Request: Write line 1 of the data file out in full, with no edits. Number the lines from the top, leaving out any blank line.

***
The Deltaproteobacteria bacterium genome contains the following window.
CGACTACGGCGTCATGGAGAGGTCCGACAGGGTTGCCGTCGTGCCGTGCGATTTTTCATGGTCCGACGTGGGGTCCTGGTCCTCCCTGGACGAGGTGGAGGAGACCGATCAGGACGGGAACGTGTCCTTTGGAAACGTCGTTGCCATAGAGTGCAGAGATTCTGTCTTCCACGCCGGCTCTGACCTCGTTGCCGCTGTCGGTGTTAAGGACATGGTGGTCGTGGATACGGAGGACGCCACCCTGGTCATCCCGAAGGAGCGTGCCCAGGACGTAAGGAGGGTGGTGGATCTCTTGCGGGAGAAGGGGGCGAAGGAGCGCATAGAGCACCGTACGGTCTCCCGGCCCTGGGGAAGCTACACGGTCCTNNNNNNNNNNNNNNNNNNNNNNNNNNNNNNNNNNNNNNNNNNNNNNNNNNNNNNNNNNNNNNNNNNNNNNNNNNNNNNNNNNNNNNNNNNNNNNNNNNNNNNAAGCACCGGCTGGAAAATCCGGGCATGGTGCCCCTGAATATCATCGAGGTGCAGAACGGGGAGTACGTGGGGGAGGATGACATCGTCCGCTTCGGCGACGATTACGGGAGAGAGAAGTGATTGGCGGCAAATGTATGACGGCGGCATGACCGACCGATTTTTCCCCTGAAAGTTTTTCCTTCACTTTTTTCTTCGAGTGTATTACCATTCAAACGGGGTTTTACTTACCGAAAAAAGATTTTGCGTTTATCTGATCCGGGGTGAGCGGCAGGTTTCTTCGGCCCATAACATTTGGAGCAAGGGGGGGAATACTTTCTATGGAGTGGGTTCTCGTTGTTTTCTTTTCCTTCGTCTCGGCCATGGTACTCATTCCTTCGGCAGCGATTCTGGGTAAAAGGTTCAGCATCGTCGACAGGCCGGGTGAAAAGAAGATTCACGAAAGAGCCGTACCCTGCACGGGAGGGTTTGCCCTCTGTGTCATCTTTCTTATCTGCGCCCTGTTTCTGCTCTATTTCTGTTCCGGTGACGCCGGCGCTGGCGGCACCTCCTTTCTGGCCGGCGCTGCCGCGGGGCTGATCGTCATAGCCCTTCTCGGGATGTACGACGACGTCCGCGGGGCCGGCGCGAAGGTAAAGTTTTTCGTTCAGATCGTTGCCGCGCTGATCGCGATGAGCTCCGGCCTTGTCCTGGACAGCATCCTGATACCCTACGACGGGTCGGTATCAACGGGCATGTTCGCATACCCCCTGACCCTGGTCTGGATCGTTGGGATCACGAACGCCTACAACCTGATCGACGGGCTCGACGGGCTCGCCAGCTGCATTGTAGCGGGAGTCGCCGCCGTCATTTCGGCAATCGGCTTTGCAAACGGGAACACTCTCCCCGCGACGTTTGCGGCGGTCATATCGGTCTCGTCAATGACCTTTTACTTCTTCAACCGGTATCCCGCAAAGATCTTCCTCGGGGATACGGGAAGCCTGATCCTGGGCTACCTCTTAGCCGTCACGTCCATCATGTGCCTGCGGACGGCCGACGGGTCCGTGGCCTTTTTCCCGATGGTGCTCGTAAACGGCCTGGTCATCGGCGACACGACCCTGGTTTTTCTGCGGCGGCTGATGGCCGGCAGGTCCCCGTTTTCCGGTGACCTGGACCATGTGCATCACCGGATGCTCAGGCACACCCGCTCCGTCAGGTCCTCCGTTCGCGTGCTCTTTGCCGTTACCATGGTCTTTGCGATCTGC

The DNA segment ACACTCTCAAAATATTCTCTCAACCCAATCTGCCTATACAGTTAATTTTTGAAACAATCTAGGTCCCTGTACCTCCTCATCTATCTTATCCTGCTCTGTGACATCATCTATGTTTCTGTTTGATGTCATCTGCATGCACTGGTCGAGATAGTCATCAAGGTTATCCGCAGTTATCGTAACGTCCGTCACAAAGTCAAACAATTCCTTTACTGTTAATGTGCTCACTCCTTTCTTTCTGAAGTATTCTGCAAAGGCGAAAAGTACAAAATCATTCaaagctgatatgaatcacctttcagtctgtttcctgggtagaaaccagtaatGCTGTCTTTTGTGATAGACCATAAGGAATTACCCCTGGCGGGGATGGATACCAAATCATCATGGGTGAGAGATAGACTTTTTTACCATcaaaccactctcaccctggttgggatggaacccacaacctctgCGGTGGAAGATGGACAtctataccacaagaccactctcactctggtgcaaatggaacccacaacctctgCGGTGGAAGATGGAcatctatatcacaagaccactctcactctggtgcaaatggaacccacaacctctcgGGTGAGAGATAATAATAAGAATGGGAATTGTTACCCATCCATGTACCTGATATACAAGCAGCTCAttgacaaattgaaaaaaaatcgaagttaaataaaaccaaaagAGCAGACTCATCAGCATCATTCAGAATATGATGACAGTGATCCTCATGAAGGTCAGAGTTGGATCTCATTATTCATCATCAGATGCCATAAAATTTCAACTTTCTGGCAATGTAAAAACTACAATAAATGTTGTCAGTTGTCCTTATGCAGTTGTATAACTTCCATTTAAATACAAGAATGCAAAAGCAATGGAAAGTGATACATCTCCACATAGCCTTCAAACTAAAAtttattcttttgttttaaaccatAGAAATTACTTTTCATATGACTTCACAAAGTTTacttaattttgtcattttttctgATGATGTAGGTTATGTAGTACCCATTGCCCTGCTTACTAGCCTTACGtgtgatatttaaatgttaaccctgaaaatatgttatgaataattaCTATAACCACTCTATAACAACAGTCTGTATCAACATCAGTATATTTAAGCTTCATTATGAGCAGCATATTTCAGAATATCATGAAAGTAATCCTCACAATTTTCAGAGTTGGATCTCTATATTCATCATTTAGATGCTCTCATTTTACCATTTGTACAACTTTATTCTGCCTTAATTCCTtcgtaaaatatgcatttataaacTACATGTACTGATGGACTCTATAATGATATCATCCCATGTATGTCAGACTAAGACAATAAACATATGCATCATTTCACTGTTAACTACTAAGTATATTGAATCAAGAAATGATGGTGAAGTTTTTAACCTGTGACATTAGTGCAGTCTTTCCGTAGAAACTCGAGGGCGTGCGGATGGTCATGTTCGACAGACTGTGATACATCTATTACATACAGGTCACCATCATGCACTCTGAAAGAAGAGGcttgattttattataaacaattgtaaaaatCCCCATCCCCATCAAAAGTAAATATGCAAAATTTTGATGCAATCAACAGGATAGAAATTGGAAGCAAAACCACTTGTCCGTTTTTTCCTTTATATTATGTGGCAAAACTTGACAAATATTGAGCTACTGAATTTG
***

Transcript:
The Deltaproteobacteria bacterium genome contains the following window.